Liver Disease

What is the treatment for liver disease?

Each liver disease will have its own specific treatment regimen. For example, hepatitis A requires supportive care to maintain hydration while the body's immune system fights and resolves the infection. Patients with gallstones may require surgery to remove the gallbladder. Other diseases may need long-term medical care to control and minimize the consequences of their disease

In patients with cirrhosis and end-stage liver disease, medications may be required to control the amount of protein absorbed in the diet. The liver affected by cirrhosis may not be able to metabolize the waste products, resulting in elevated blood ammonia levels and hepatic encephalopathy (lethargy, confusion, coma). Low sodium diet and water pills (diuretics) may be required to minimize water retention.

In those patients with large amounts of ascites fluid (fluid accumulated in the abdominal cavity), the excess fluid may have to be occasionally removed with a needle and syringe (paracentesis). Using local anesthetic, a needle is inserted through the abdominal wall and the fluid is withdrawn. The ascites fluid can spontaneously become infected and paracentesis also may be used as a diagnostic test looking for infection.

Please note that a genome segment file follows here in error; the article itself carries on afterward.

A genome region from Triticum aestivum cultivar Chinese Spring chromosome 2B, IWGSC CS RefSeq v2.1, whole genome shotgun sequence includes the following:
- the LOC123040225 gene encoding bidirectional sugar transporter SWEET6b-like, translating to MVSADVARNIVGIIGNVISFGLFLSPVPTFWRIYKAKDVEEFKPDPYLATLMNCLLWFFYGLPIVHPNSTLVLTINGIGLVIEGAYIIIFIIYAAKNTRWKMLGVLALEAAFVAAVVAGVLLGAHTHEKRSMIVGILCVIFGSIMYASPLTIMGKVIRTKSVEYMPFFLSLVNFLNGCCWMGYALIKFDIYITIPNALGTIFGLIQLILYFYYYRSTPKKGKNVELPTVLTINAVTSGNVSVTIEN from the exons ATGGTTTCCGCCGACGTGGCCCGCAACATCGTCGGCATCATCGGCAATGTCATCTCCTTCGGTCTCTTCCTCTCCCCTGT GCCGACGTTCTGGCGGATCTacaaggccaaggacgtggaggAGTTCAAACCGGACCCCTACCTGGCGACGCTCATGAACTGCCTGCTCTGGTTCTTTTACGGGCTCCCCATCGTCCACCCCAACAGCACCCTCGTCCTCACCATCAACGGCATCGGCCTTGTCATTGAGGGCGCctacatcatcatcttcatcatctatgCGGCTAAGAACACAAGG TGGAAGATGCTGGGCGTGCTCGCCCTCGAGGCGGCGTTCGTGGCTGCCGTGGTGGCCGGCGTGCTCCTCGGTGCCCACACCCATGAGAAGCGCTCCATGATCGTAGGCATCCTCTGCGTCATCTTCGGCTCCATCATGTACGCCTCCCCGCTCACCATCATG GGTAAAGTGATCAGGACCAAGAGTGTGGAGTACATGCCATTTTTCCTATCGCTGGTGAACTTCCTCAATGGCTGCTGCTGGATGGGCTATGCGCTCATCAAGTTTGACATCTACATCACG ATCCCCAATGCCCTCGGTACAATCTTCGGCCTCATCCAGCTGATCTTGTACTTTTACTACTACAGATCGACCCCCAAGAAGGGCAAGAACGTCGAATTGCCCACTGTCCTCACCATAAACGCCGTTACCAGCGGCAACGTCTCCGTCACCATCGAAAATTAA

Operations may be required to treat portal hypertension and minimize the risk of bleeding.

Liver transplantation is the final option for patients whose livers have failed.

What are the complications of liver disease?

Except for gallstone disease and some viral infections such as Hepatitis A and infectious mononucleosis, most liver diseases are managed and not cured.

Liver disease can progress to cirrhosis and liver failure. Associated complications may include increased risk of bleeding and infection, malnutrition and weight loss, and decreased cognitive function.

Some liver diseases are associated with an increased risk of developing liver cancer.

Reviewed on 7/10/2014